It was the turning point in my life. I'd never even considered the fact that the Dark Lord might be wrong. Up until that point I'd hated Dumbledore and his cronies, helped them only for my own selfish purposes. All of a sudden I understood why they labeled my former master as "evil". I understood the meaning of selfishness.
Once I saw the selfishness amongst the Death Eaters, I could see the selflessness amongst the Order. I could, at last, appreciate the differences between the two organizations. Voldemort bound his followers to him using their own fear or greed. Dumbledore and Potter didn't manipulate; they led. They did what needed to be done and honestly loved those who followed and helped them.
I wanted to be loved again. Mother was the only one who'd truly loved me, and now she was gone. Love and acceptance could be had in droves in the Order. I would not leave them for anything, not even for defeat.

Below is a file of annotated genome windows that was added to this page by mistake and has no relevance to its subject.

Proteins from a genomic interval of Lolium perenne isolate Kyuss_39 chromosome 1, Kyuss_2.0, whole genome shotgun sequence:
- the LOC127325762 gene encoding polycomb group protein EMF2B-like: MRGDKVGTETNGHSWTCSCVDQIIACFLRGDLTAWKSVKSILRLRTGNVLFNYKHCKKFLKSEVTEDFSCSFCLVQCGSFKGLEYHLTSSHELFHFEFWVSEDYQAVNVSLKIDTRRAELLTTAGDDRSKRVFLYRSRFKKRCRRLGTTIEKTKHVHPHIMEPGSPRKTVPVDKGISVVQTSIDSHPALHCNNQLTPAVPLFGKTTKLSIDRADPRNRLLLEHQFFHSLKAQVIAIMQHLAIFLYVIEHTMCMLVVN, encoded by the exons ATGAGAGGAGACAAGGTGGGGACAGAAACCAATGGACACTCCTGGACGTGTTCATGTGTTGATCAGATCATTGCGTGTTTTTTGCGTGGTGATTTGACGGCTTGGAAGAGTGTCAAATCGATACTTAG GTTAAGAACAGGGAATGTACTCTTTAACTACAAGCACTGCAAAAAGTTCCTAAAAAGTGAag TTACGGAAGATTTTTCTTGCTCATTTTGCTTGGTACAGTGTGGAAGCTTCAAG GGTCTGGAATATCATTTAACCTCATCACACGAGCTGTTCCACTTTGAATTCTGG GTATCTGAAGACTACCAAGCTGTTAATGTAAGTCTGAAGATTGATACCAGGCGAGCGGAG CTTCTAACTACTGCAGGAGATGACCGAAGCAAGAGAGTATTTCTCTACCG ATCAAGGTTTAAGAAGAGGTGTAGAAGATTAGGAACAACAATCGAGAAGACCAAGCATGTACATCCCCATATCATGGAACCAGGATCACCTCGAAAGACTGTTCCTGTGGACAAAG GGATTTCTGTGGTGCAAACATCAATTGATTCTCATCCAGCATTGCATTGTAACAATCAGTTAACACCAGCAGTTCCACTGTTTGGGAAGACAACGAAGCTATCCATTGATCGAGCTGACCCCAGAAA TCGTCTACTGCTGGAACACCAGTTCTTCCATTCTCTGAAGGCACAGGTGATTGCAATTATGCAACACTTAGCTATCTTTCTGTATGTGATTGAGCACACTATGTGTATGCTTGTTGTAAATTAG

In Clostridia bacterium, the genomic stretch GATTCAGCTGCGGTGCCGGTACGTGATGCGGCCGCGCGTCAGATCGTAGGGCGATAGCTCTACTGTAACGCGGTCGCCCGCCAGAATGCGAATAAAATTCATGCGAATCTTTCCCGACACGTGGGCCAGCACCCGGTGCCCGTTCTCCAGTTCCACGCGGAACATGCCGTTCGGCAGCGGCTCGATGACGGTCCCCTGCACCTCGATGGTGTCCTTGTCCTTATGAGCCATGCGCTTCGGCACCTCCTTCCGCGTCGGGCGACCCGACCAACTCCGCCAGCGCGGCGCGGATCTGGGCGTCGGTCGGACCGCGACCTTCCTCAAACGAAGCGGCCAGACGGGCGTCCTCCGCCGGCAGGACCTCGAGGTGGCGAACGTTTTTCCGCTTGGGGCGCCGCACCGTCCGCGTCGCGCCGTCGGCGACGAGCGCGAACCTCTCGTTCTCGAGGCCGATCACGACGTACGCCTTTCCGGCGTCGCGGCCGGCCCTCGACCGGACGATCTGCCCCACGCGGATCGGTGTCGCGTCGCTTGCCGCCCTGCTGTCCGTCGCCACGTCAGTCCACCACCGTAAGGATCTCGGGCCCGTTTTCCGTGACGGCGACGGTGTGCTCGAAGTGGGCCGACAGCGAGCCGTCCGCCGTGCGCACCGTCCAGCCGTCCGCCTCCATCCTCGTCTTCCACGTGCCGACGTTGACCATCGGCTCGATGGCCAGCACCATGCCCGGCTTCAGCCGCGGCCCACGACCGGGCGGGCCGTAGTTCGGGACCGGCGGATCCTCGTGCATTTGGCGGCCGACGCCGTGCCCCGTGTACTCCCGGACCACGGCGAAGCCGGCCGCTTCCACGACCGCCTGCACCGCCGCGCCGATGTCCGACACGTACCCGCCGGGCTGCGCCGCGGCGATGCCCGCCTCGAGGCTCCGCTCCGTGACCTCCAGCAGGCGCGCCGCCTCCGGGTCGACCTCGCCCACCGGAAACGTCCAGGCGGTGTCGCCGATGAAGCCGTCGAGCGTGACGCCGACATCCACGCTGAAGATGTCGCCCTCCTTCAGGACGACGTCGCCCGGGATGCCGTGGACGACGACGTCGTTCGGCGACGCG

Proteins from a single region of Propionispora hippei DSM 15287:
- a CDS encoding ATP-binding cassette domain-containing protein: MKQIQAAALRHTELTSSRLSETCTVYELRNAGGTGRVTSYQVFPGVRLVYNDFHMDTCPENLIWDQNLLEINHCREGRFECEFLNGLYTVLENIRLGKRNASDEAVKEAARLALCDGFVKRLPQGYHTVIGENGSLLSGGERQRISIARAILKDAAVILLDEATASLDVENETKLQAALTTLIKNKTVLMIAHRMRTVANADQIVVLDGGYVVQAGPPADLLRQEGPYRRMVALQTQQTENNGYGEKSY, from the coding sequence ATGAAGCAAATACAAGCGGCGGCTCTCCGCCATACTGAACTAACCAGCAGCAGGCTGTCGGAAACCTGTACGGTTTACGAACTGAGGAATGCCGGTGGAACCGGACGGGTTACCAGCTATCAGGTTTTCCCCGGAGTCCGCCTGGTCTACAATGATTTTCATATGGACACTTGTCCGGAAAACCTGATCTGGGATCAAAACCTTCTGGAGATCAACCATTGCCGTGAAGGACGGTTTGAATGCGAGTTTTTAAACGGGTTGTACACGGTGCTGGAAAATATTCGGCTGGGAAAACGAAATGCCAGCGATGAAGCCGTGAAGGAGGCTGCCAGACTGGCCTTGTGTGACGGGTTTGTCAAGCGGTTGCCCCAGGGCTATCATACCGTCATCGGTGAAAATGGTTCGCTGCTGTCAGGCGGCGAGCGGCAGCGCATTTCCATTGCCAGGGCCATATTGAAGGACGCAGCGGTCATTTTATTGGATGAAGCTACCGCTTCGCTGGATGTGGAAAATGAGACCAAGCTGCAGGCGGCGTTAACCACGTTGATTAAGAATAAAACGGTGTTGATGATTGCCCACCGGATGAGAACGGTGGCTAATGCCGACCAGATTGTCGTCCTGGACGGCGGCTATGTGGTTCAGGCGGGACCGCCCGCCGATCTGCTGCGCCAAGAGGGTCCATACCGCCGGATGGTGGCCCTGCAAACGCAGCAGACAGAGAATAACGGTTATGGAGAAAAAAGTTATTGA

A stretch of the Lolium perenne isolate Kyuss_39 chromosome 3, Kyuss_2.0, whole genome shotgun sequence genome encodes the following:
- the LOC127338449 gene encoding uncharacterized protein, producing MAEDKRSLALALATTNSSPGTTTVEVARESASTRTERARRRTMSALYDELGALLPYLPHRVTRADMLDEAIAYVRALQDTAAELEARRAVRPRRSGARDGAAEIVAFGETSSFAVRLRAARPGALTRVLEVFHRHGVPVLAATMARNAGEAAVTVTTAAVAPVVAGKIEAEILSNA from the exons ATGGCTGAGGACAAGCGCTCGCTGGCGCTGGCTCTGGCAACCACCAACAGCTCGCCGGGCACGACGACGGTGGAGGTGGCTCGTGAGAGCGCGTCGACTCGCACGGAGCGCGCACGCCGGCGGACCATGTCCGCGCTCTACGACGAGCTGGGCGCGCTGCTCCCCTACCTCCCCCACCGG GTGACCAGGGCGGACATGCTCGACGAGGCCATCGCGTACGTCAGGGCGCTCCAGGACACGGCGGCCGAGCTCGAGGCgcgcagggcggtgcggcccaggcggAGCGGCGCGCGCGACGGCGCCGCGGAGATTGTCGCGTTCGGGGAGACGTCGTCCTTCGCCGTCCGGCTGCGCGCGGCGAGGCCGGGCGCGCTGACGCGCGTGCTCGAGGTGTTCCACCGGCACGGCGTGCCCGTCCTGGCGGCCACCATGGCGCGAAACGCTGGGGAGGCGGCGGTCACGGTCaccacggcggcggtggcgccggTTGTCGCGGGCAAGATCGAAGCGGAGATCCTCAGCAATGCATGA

I was right to join the Order of the Phoenix; I just did it for the wrong reason. I came around eventually, but I paid a terrible price for my realization.
Think hard before you make your decisions, son. I want only the best for you.
P.S. If you are willing to tell me the specifics of your situation, I will gladly help you in making the correct decision. It is hard to assist with hypothetical situations.
P.P.S. Tip from one Malfoy to another: Never say, "hypothetically speaking" when discussing a real-life situation. It's a dead giveaway.
This is really a teaser one-shot for the sequel, which will follow eventually. The next story will involve Draco's reminiscing on how he ended up married to Ginny Weasley. Once again, he will do the right thing for the wrong reason.
The sequel will be rated R, which is why I separated this part (formerly the first chapter) from the rest.